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Aetna Smartens Up Medical Search

Wednesday, March 12, 2008 - 12:39
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Plenty of companies are working on better engines to search the Web for health information. Now insurance heavyweight Aetna is making it personal.

The company is rolling out a search service that takes into account a member’s personal health information, including past diagnoses and health-plan details.

So if your record shows you suffer from sinusitis, a symptom search for “headache” in the so-called SmartSource system, accessed through Aetna’s member Web site, would tend to favor sinus pain over brain tumors. While reading about sinusitis, clicking on a “Doctors” tab would pull up ear-nose-throat docs in your network and near your zip code.

Clicking a “Medications” tab shows drugs used to treat the condition. Another tab lists discounts, disease-management programs and other particulars available under the user’s plan. Provider-specific pricing information should be coming soon. “We’ve got it; we should be able to display it,” John Bahl, head of online product design for the company’s e-health department, told Health Blog. (See Aetna’s announcement anddemo, and a story from the New York Times.)

A key component of the service is a computerized brain from Healthline Networks Inc., which parses searches and connects terms for symptoms, diagnoses and treatments together, as well as articles and additional information. A visual map (click on image above) lets consumers see how various terms and concepts connect.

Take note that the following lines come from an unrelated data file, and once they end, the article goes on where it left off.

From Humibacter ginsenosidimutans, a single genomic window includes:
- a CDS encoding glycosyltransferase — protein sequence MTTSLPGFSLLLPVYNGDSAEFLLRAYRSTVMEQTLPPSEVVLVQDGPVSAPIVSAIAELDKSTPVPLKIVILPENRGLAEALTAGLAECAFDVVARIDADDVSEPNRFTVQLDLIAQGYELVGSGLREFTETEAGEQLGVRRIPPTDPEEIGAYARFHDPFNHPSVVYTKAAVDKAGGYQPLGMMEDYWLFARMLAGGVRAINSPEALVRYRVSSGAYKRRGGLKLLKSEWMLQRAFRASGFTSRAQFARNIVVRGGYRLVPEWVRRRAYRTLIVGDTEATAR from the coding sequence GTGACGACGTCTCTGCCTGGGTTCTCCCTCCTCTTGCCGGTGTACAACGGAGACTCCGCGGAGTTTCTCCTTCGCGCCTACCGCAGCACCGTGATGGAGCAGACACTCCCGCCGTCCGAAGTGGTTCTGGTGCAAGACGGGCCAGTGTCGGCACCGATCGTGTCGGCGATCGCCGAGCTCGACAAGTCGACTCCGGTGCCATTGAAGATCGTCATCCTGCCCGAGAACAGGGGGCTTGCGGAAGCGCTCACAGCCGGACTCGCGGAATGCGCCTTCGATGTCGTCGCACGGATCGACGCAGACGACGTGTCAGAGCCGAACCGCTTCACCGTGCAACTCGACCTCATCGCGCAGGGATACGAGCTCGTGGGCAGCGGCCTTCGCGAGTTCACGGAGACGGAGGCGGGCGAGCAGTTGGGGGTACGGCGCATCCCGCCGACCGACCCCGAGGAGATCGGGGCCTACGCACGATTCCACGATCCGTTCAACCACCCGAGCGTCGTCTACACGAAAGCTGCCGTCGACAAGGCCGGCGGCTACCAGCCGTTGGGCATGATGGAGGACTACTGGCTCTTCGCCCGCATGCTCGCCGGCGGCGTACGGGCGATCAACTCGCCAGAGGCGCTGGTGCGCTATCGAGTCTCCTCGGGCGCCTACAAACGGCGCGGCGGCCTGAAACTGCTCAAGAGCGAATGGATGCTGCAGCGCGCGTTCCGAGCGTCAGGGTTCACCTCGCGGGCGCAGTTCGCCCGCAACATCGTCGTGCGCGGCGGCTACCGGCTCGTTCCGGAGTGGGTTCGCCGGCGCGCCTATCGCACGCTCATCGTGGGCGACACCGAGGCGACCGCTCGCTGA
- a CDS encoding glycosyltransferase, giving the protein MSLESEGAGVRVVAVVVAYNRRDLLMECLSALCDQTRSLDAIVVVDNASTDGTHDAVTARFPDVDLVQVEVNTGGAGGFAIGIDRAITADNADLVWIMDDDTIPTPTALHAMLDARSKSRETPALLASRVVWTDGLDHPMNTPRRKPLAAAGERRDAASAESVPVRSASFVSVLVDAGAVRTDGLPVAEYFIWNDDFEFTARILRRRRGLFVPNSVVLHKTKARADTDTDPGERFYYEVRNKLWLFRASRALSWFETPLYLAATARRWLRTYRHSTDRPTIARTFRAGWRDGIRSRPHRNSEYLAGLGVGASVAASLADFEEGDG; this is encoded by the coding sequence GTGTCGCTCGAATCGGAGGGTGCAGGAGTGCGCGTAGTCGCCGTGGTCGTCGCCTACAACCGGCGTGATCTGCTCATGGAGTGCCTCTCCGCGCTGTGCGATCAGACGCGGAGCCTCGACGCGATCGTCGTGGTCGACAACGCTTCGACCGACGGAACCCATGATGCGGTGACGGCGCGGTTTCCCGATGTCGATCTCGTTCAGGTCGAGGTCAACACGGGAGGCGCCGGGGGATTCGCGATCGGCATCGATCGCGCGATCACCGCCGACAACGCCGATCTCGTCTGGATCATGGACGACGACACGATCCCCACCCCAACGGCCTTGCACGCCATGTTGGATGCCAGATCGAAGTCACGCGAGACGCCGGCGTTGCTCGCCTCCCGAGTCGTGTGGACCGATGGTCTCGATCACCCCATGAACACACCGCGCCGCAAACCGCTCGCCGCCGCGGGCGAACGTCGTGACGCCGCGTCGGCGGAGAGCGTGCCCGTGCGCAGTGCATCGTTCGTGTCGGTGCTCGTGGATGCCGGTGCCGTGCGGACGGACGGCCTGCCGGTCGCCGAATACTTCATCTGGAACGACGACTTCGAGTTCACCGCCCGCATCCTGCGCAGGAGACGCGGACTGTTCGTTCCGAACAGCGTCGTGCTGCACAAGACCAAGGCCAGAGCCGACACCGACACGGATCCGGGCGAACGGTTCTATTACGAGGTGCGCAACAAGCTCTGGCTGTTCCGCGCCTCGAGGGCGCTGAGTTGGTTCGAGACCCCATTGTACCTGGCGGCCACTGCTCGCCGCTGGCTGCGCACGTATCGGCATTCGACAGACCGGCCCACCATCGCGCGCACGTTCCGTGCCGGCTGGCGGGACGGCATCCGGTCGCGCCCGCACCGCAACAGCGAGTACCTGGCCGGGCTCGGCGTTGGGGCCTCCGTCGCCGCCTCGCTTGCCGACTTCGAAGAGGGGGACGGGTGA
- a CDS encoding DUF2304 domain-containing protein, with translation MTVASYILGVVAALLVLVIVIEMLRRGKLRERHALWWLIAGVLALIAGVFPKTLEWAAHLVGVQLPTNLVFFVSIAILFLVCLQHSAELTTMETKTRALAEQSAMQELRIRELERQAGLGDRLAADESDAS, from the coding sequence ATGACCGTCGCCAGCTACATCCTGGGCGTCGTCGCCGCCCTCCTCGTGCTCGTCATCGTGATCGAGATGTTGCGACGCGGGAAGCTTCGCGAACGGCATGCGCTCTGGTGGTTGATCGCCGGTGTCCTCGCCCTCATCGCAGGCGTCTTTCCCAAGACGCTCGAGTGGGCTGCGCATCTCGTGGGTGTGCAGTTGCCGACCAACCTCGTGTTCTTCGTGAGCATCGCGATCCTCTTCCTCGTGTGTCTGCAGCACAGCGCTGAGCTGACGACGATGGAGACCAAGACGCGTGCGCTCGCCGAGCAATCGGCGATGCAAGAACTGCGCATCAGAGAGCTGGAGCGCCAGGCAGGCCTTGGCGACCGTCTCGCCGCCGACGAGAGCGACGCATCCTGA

Privacy may prove to be a catch: Many patients aren’t keen on giving their insurer too much additional information. Aetna says it follows HIPAA and safeguards patient data rigorously, and won’t consider the information members provide for claims or pricing decisions. Healthline says it doesn’t hold on to personal health information after searches are complete, and never knows the searcher’s identity.

One benefit Aetna sees from such a system: Tools and advice already on its Web site, but hard to find, can be set to show up when they’re most appropriate to a particular member.

Aetna’s own employees have been the guinea pigs for the past six weeks or so. This year, the company plans to roll the service out to 25 companies and perhaps 2 million people, starting this spring. Not all employers using Aetna subscribe to the personal health-record feature, but the insurer plans to make SmartSource available to their employees eventually anyway, though it won’t be quite so personalized.

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